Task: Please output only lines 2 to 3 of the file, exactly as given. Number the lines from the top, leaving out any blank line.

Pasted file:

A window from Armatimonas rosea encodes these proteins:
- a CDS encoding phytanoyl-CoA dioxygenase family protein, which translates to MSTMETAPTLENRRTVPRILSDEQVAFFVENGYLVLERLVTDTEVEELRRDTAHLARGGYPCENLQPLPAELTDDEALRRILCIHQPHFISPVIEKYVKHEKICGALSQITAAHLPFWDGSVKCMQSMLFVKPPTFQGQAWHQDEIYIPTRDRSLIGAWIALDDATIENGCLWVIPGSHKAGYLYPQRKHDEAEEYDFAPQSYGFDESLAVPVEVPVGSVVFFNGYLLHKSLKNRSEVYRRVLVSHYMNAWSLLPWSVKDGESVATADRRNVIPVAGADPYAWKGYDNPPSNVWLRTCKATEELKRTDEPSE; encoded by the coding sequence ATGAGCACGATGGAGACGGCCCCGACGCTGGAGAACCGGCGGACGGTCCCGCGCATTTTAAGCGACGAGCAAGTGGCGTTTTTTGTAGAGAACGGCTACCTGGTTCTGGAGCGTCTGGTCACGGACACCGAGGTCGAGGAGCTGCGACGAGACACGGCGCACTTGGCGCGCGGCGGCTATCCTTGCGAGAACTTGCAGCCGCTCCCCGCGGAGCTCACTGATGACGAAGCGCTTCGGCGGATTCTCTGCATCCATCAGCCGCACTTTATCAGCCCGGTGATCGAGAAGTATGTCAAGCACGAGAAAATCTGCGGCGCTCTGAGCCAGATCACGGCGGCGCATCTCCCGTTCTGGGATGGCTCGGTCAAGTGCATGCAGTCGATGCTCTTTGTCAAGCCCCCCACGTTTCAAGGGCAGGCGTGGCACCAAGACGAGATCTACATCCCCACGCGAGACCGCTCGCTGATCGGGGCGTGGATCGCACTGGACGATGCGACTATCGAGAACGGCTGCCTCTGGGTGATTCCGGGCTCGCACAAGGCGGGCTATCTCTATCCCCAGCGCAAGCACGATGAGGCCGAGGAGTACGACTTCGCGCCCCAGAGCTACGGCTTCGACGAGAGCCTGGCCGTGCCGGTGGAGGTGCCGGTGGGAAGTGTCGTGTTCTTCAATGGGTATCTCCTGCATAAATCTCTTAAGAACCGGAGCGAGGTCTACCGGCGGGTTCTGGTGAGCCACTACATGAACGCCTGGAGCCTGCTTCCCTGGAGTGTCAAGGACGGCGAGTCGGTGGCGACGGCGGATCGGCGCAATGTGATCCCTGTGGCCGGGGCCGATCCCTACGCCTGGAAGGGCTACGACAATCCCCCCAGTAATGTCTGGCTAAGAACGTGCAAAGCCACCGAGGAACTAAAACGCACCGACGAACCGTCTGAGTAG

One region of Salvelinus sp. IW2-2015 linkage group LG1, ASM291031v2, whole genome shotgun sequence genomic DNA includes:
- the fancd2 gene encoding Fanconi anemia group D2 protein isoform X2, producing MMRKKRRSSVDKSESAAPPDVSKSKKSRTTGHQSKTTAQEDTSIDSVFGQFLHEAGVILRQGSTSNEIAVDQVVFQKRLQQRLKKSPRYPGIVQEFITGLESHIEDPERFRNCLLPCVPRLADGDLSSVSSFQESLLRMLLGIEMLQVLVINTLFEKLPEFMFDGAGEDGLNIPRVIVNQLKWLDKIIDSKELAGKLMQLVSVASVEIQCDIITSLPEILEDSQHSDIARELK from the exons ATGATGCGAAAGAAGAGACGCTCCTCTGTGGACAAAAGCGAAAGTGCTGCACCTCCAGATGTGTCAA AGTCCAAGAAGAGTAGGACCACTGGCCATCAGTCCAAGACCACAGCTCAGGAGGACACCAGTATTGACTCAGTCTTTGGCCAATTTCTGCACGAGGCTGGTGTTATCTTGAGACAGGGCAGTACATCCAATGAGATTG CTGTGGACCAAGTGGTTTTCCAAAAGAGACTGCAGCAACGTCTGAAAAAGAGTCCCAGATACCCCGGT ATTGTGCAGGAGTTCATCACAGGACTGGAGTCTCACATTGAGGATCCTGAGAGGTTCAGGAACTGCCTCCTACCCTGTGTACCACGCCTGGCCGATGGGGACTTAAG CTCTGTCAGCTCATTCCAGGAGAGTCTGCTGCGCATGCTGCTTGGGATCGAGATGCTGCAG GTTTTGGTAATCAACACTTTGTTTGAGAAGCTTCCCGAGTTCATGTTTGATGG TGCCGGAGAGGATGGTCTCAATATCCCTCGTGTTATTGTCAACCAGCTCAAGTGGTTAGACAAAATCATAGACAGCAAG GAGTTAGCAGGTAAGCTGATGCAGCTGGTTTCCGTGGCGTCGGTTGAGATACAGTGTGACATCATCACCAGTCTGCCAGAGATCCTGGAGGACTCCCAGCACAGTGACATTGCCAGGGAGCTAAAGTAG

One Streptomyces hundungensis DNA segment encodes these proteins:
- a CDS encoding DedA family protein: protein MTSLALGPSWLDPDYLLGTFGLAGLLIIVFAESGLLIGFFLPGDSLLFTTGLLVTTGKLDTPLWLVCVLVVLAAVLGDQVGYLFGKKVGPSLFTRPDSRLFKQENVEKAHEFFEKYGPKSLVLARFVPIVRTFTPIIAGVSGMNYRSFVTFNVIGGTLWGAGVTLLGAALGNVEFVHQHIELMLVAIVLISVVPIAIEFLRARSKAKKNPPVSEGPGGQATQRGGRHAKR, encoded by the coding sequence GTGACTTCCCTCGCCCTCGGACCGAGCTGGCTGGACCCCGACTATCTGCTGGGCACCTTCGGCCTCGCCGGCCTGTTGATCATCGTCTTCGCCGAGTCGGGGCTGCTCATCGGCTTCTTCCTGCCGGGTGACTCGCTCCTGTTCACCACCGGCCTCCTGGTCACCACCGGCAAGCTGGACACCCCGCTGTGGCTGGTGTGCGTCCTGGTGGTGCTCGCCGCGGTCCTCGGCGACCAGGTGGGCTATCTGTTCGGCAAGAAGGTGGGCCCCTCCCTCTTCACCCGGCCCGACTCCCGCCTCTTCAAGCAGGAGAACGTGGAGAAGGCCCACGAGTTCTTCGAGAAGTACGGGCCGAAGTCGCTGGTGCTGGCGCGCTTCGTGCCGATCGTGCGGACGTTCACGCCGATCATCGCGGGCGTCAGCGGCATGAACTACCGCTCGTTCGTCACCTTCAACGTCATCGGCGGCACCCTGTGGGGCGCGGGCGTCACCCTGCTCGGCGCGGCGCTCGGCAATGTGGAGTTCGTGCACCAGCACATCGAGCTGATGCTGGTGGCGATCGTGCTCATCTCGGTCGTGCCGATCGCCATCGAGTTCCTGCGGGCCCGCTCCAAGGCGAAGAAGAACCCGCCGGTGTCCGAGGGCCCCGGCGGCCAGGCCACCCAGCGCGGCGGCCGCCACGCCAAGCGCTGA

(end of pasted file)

- a CDS encoding phytanoyl-CoA dioxygenase family protein, which translates to MSTMETAPTLENRRTVPRILSDEQVAFFVENGYLVLERLVTDTEVEELRRDTAHLARGGYPCENLQPLPAELTDDEALRRILCIHQPHFISPVIEKYVKHEKICGALSQITAAHLPFWDGSVKCMQSMLFVKPPTFQGQAWHQDEIYIPTRDRSLIGAWIALDDATIENGCLWVIPGSHKAGYLYPQRKHDEAEEYDFAPQSYGFDESLAVPVEVPVGSVVFFNGYLLHKSLKNRSEVYRRVLVSHYMNAWSLLPWSVKDGESVATADRRNVIPVAGADPYAWKGYDNPPSNVWLRTCKATEELKRTDEPSE; encoded by the coding sequence ATGAGCACGATGGAGACGGCCCCGACGCTGGAGAACCGGCGGACGGTCCCGCGCATTTTAAGCGACGAGCAAGTGGCGTTTTTTGTAGAGAACGGCTACCTGGTTCTGGAGCGTCTGGTCACGGACACCGAGGTCGAGGAGCTGCGACGAGACACGGCGCACTTGGCGCGCGGCGGCTATCCTTGCGAGAACTTGCAGCCGCTCCCCGCGGAGCTCACTGATGACGAAGCGCTTCGGCGGATTCTCTGCATCCATCAGCCGCACTTTATCAGCCCGGTGATCGAGAAGTATGTCAAGCACGAGAAAATCTGCGGCGCTCTGAGCCAGATCACGGCGGCGCATCTCCCGTTCTGGGATGGCTCGGTCAAGTGCATGCAGTCGATGCTCTTTGTCAAGCCCCCCACGTTTCAAGGGCAGGCGTGGCACCAAGACGAGATCTACATCCCCACGCGAGACCGCTCGCTGATCGGGGCGTGGATCGCACTGGACGATGCGACTATCGAGAACGGCTGCCTCTGGGTGATTCCGGGCTCGCACAAGGCGGGCTATCTCTATCCCCAGCGCAAGCACGATGAGGCCGAGGAGTACGACTTCGCGCCCCAGAGCTACGGCTTCGACGAGAGCCTGGCCGTGCCGGTGGAGGTGCCGGTGGGAAGTGTCGTGTTCTTCAATGGGTATCTCCTGCATAAATCTCTTAAGAACCGGAGCGAGGTCTACCGGCGGGTTCTGGTGAGCCACTACATGAACGCCTGGAGCCTGCTTCCCTGGAGTGTCAAGGACGGCGAGTCGGTGGCGACGGCGGATCGGCGCAATGTGATCCCTGTGGCCGGGGCCGATCCCTACGCCTGGAAGGGCTACGACAATCCCCCCAGTAATGTCTGGCTAAGAACGTGCAAAGCCACCGAGGAACTAAAACGCACCGACGAACCGTCTGAGTAG

One region of Salvelinus sp. IW2-2015 linkage group LG1, ASM291031v2, whole genome shotgun sequence genomic DNA includes: